from The American Heritage® Dictionary of the English Language, 4th Edition
- n. Time long past: days of yore.
from Wiktionary, Creative Commons Attribution/Share-Alike License
- n. time long past
- n. Common misspelling of your.
- n. Common misspelling of you're.
from the GNU version of the Collaborative International Dictionary of English
- adv. In time long past; in old time; long since.
from The Century Dictionary and Cyclopedia
- In time past; long ago; in old time: now used only in the phrase of yore—that is, of old time; long ago.
- Same as yare.
from WordNet 3.0 Copyright 2006 by Princeton University. All rights reserved.
- n. time long past
I never got the impression that he was trying to say that the Progressivism of yore is similar to EITHER liberalism or modern progressivism.
The Eugenia brand crema comes in a little bottle that looks almost like the cream bottles of yore from the USA.
Downtown Morelia, moribund by night in days of yore, is seeing a revitalization by some new entrants.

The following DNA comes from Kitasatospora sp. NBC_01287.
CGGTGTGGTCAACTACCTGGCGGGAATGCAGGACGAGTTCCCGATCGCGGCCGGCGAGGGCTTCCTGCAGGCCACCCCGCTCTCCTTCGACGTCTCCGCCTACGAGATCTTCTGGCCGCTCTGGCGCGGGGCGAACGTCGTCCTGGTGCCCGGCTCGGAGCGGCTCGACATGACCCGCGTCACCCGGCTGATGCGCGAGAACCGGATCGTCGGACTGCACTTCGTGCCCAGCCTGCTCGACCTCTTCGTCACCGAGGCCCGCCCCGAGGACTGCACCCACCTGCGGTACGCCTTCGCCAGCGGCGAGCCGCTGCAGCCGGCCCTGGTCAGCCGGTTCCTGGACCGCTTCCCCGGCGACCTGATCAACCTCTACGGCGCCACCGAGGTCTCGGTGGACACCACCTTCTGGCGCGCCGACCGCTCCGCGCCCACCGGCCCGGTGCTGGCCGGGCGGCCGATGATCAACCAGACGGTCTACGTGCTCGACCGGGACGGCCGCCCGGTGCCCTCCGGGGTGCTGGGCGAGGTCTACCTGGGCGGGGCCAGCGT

"Let me call yore attention to the trained coyotes, ladies an 'gents," remarked Johnny in a deep, solemn voice.
The weak man, as of yore, is the servant, the doer of things at the master's call.
"Well, I'm domd – axin yore pardin fur takkin th 'liberty; it's a habit: I've gotten – but I be an' no mistake."
I suppose you do not no my name yore lady remebers my name I lived in Middlebrook with her Brothers if you can consistantly send us a small pacage of tobacco we will be very thankful Direct to James Steel & John H. Plunkett comp E 5 Regment of Virginia infantry
The sheer length, scale and nature of the plum jobs picked up by Brown’s colleagues demonstrates beyond a peradventure that the ‘revolving-door’ of which he spoke so piously in days of yore is now turning at a far faster rate and far more often than it ever did under the Tories.
"Don't call yore ranch names," admonished Jimmie with a grin, and fainted.
You never saw twenty dollars in a lump you c'u'd call yore own for more'n ten minnits.